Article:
This article is part of the Scala knowledge bits Series.
Periodically, I will publish new exercises so you can slowly build up knowledge about Scala.
It is designed to be done in a very short amount of time and learn a little bit each day, just to create a routine.
This episode will teach you about Scala
Hope you are going to enjoy it! It is designed for anyone to learn Scala from scratch and slowly learn, one Bit at a time.
After this Bit, I would love to hear your feedback in the comments down below.
Feel free to join the Discord server as well if you would like some help and support from the rest of our community.
What are we learning today?
Today we are going to learn about Scala
Today we are leveling up !
Introducing several use cases for the mysterious
. I consider all those use cases to fall under the “Placeholder” category but the technical terms can be more granular. In the extra explanation, after the exercise, I will put a link with more in detailed description if you want to dive deeper.
Time to try on the exercise on your own and scroll down for more information when you are done or if you are stuck.
Here is an exercise to complete today.
If I did my job well, you should be able to guess by yourself the solution based on what you previously learned and based on the clues.
But if you get stuck, scroll down to get more information.
The goal of the exercise is to replace the
by a piece of code so that the exercise compiles and that’s how you win! Good luck!
You can fill the exercise right in here:
Or, if it does not load, go on to Scastie (y3LB3ugXQKOR4VhY3aaotA).
More information about Scala
In this exercise you will learn (or have learned, if you have already solved the puzzle) about Scala
Sorry it was a lengthy exercise !
The first use case is related to partial function. It allows you to put a placeholder where an argument of a function would be to create a new function that take as argument the missing argument(s).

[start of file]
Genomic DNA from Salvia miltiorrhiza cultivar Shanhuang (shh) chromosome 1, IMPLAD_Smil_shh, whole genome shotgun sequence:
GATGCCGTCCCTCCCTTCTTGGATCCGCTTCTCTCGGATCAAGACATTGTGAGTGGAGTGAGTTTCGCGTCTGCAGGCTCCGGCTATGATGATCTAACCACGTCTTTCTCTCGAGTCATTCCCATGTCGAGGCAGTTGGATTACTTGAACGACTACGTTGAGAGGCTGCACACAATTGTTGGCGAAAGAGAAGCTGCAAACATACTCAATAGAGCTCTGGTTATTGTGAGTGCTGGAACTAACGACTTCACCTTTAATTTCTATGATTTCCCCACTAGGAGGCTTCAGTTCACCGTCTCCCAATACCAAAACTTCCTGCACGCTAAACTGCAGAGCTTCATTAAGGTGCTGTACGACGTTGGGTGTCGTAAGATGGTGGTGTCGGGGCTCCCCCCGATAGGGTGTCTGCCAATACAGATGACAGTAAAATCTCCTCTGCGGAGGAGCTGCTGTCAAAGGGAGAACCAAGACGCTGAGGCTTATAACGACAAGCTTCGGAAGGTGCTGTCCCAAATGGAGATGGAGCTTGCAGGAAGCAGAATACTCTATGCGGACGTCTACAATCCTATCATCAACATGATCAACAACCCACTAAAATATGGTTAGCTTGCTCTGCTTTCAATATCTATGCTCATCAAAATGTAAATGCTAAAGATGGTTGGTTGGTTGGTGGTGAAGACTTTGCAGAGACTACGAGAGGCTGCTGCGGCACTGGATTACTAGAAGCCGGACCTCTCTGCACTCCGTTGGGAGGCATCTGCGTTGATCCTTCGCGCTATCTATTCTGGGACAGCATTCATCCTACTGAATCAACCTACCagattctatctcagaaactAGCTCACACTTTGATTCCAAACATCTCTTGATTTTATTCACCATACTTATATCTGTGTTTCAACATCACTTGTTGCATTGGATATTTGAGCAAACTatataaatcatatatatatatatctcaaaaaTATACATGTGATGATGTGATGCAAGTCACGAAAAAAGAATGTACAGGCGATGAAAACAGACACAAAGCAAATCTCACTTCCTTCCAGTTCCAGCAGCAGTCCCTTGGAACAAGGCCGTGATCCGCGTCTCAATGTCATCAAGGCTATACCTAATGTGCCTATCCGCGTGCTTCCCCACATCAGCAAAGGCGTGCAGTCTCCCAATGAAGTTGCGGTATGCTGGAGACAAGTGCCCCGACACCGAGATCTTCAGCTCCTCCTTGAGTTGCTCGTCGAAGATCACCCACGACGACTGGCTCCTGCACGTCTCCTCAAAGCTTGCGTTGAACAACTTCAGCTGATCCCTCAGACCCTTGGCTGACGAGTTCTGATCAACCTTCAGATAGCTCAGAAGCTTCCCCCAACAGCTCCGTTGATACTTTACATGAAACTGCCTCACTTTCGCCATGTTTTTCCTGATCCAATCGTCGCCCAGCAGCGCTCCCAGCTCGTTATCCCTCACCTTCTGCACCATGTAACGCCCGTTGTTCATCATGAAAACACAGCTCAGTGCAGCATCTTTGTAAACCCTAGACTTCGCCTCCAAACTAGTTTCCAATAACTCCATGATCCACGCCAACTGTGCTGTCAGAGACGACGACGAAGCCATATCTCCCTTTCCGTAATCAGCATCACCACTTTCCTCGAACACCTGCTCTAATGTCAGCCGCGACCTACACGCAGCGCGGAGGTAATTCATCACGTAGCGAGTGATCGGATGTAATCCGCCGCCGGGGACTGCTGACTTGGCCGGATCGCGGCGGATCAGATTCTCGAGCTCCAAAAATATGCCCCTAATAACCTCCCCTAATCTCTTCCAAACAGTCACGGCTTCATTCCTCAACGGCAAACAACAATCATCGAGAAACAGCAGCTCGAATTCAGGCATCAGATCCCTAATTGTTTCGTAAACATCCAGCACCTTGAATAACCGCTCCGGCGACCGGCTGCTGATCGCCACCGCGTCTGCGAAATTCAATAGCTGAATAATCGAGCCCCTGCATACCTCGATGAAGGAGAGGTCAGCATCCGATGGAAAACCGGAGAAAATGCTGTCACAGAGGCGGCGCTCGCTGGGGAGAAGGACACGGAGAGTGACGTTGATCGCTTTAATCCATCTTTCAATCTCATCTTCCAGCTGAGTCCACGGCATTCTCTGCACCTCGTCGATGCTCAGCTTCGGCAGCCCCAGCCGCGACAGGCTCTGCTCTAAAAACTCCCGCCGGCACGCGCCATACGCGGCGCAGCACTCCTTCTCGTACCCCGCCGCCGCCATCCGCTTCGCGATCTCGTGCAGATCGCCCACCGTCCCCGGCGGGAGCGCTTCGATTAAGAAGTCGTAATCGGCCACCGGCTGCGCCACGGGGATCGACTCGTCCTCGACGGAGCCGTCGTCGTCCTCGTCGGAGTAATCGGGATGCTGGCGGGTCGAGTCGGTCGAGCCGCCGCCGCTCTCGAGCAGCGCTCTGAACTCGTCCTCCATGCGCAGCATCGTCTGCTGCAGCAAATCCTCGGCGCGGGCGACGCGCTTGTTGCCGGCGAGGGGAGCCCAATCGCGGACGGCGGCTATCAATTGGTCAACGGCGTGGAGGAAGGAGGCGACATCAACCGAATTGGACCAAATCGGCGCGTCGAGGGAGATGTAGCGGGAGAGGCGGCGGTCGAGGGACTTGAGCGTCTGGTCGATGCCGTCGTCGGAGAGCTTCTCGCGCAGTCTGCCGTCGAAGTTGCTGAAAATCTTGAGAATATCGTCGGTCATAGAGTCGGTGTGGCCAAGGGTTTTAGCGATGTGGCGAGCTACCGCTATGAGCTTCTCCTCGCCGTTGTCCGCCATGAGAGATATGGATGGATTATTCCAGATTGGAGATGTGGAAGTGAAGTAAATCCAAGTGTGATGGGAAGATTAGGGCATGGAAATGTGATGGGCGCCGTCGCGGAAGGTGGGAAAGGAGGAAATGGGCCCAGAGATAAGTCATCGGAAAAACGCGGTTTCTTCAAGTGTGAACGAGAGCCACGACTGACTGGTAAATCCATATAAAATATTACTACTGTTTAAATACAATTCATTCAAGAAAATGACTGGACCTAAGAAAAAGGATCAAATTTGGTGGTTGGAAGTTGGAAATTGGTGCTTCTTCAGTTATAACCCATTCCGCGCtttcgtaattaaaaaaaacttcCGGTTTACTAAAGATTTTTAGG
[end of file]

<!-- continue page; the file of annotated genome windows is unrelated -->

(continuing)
You can omit more than one argument and the input of the new function will be those omitted arguments.
The second use case is during transformations or chained operation such as
Now, when you see something like
a => a ...
, you know you can replace it with
As a side note, in IntelliJ, you can put your caret on the variable ( the variable name before the
), press ALT+ENTER and you should be seeing something like “Convert parameter to underscore section”. That will replace the variable by
The third and last example under the category Placeholder is when you are computing accumulations. Using function such as
. Explaining why sometime you have to use
a._1 + a._2
_ + _
is beyond this lesson. But now you know what it means when you read things like
: it is simply
There are a lot more use case for
that falls under other categories and we are going to see them in later SKBs.
If you want to know more, feel free to check out this Stackoverflow answer.
Feel free to go back to the exercise, modify the code to try out new things and get a better intuition for Scala
I hope you have learned something new or had fun during this Scala Knowledge Bit.
Please ask questions or post feedback in the comments below.
Feel free to try on the next Scala Knowledege Bit.
If you are curious about the previous Scala knowledge Bits, go check it out! 🙂